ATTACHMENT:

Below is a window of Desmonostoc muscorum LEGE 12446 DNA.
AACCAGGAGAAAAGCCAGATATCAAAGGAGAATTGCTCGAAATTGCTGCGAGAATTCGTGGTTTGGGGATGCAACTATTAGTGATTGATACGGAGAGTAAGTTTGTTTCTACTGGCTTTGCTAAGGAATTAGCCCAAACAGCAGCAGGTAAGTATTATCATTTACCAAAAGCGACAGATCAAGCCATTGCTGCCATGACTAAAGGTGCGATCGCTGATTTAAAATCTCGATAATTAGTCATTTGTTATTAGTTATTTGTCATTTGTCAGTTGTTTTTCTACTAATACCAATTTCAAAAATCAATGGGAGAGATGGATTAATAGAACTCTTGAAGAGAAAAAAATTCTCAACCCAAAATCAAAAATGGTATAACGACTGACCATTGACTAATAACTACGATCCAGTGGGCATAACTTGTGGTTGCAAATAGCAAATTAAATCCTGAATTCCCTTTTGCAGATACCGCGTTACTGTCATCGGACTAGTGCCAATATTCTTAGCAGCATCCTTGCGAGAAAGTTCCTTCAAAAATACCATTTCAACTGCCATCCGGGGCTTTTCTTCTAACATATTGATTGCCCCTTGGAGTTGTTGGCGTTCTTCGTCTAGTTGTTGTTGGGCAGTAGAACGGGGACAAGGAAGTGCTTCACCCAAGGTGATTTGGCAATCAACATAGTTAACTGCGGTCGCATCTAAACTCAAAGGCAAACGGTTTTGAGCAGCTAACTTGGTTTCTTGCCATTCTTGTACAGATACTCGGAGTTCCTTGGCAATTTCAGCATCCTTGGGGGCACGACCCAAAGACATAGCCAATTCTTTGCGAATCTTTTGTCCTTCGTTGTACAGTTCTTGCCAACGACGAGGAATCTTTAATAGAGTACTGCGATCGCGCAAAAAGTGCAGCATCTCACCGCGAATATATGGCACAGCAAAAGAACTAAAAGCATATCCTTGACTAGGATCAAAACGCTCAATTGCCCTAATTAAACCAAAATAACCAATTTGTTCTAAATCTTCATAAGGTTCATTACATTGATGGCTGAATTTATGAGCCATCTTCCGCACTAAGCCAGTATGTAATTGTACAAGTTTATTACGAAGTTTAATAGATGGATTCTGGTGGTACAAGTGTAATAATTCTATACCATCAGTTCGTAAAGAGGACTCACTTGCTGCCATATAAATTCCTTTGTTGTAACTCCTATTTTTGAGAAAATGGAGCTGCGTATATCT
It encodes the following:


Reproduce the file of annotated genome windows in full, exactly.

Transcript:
Below is a window of Desmonostoc muscorum LEGE 12446 DNA.
AACCAGGAGAAAAGCCAGATATCAAAGGAGAATTGCTCGAAATTGCTGCGAGAATTCGTGGTTTGGGGATGCAACTATTAGTGATTGATACGGAGAGTAAGTTTGTTTCTACTGGCTTTGCTAAGGAATTAGCCCAAACAGCAGCAGGTAAGTATTATCATTTACCAAAAGCGACAGATCAAGCCATTGCTGCCATGACTAAAGGTGCGATCGCTGATTTAAAATCTCGATAATTAGTCATTTGTTATTAGTTATTTGTCATTTGTCAGTTGTTTTTCTACTAATACCAATTTCAAAAATCAATGGGAGAGATGGATTAATAGAACTCTTGAAGAGAAAAAAATTCTCAACCCAAAATCAAAAATGGTATAACGACTGACCATTGACTAATAACTACGATCCAGTGGGCATAACTTGTGGTTGCAAATAGCAAATTAAATCCTGAATTCCCTTTTGCAGATACCGCGTTACTGTCATCGGACTAGTGCCAATATTCTTAGCAGCATCCTTGCGAGAAAGTTCCTTCAAAAATACCATTTCAACTGCCATCCGGGGCTTTTCTTCTAACATATTGATTGCCCCTTGGAGTTGTTGGCGTTCTTCGTCTAGTTGTTGTTGGGCAGTAGAACGGGGACAAGGAAGTGCTTCACCCAAGGTGATTTGGCAATCAACATAGTTAACTGCGGTCGCATCTAAACTCAAAGGCAAACGGTTTTGAGCAGCTAACTTGGTTTCTTGCCATTCTTGTACAGATACTCGGAGTTCCTTGGCAATTTCAGCATCCTTGGGGGCACGACCCAAAGACATAGCCAATTCTTTGCGAATCTTTTGTCCTTCGTTGTACAGTTCTTGCCAACGACGAGGAATCTTTAATAGAGTACTGCGATCGCGCAAAAAGTGCAGCATCTCACCGCGAATATATGGCACAGCAAAAGAACTAAAAGCATATCCTTGACTAGGATCAAAACGCTCAATTGCCCTAATTAAACCAAAATAACCAATTTGTTCTAAATCTTCATAAGGTTCATTACATTGATGGCTGAATTTATGAGCCATCTTCCGCACTAAGCCAGTATGTAATTGTACAAGTTTATTACGAAGTTTAATAGATGGATTCTGGTGGTACAAGTGTAATAATTCTATACCATCAGTTCGTAAAGAGGACTCACTTGCTGCCATATAAATTCCTTTGTTGTAACTCCTATTTTTGAGAAAATGGAGCTGCGTATATCT
It encodes the following: